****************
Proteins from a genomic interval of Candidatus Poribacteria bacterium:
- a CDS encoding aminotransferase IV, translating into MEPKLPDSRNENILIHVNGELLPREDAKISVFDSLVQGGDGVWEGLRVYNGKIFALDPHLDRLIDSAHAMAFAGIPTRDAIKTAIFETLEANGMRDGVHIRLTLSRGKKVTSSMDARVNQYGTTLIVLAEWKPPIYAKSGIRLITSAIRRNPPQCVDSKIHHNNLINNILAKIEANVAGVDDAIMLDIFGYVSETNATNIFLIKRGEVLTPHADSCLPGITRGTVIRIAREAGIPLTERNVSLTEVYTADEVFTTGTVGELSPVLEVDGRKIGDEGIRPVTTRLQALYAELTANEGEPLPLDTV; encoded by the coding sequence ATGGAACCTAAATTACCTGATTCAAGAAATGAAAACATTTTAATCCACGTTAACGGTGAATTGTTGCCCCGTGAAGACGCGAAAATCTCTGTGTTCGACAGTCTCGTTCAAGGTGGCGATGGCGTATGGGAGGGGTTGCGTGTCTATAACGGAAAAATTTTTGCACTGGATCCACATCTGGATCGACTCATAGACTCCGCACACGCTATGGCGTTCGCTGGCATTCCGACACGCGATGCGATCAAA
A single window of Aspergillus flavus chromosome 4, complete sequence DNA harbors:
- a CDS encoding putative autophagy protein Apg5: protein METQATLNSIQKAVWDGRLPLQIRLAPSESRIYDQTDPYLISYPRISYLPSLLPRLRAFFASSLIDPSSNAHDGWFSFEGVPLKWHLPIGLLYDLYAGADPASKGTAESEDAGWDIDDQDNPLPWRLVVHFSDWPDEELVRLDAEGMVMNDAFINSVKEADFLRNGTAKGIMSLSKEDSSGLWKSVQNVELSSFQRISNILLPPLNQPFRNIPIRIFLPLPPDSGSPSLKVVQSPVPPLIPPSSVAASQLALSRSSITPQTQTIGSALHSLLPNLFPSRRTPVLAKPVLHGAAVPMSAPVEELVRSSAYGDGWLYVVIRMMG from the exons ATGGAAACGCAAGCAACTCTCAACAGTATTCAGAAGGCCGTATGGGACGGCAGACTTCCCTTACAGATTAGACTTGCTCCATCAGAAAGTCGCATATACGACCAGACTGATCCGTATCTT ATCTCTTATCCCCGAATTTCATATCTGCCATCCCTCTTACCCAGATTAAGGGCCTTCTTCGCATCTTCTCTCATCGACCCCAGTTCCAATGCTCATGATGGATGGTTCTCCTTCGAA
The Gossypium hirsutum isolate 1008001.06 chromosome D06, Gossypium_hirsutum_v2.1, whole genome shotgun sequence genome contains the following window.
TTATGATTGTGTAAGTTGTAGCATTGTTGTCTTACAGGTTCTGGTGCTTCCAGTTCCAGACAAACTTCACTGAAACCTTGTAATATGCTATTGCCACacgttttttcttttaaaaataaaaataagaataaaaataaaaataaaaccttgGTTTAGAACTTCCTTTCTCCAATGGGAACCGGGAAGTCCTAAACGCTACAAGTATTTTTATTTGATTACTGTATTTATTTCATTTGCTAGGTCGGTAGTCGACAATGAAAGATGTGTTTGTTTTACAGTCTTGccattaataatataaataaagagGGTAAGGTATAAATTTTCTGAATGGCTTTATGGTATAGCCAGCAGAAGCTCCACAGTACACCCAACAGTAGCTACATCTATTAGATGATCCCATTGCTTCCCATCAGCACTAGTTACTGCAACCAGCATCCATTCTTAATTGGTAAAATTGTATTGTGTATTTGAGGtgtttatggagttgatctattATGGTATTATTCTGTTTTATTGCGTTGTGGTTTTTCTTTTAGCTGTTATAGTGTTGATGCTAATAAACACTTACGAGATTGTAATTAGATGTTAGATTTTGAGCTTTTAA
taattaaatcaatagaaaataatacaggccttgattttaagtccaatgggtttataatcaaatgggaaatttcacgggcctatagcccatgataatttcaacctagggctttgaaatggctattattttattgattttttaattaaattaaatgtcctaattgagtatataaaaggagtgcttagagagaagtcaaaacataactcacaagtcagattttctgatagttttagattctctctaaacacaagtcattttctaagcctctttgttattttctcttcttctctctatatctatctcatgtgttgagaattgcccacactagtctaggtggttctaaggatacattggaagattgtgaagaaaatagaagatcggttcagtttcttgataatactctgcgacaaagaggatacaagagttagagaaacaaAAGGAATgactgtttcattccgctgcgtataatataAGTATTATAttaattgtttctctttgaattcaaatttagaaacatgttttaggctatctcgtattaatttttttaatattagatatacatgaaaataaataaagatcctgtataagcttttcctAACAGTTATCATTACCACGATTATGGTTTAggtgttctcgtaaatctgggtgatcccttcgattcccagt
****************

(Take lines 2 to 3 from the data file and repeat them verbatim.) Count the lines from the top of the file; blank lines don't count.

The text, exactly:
- a CDS encoding aminotransferase IV, translating into MEPKLPDSRNENILIHVNGELLPREDAKISVFDSLVQGGDGVWEGLRVYNGKIFALDPHLDRLIDSAHAMAFAGIPTRDAIKTAIFETLEANGMRDGVHIRLTLSRGKKVTSSMDARVNQYGTTLIVLAEWKPPIYAKSGIRLITSAIRRNPPQCVDSKIHHNNLINNILAKIEANVAGVDDAIMLDIFGYVSETNATNIFLIKRGEVLTPHADSCLPGITRGTVIRIAREAGIPLTERNVSLTEVYTADEVFTTGTVGELSPVLEVDGRKIGDEGIRPVTTRLQALYAELTANEGEPLPLDTV; encoded by the coding sequence ATGGAACCTAAATTACCTGATTCAAGAAATGAAAACATTTTAATCCACGTTAACGGTGAATTGTTGCCCCGTGAAGACGCGAAAATCTCTGTGTTCGACAGTCTCGTTCAAGGTGGCGATGGCGTATGGGAGGGGTTGCGTGTCTATAACGGAAAAATTTTTGCACTGGATCCACATCTGGATCGACTCATAGACTCCGCACACGCTATGGCGTTCGCTGGCATTCCGACACGCGATGCGATCAAA
A single window of Aspergillus flavus chromosome 4, complete sequence DNA harbors: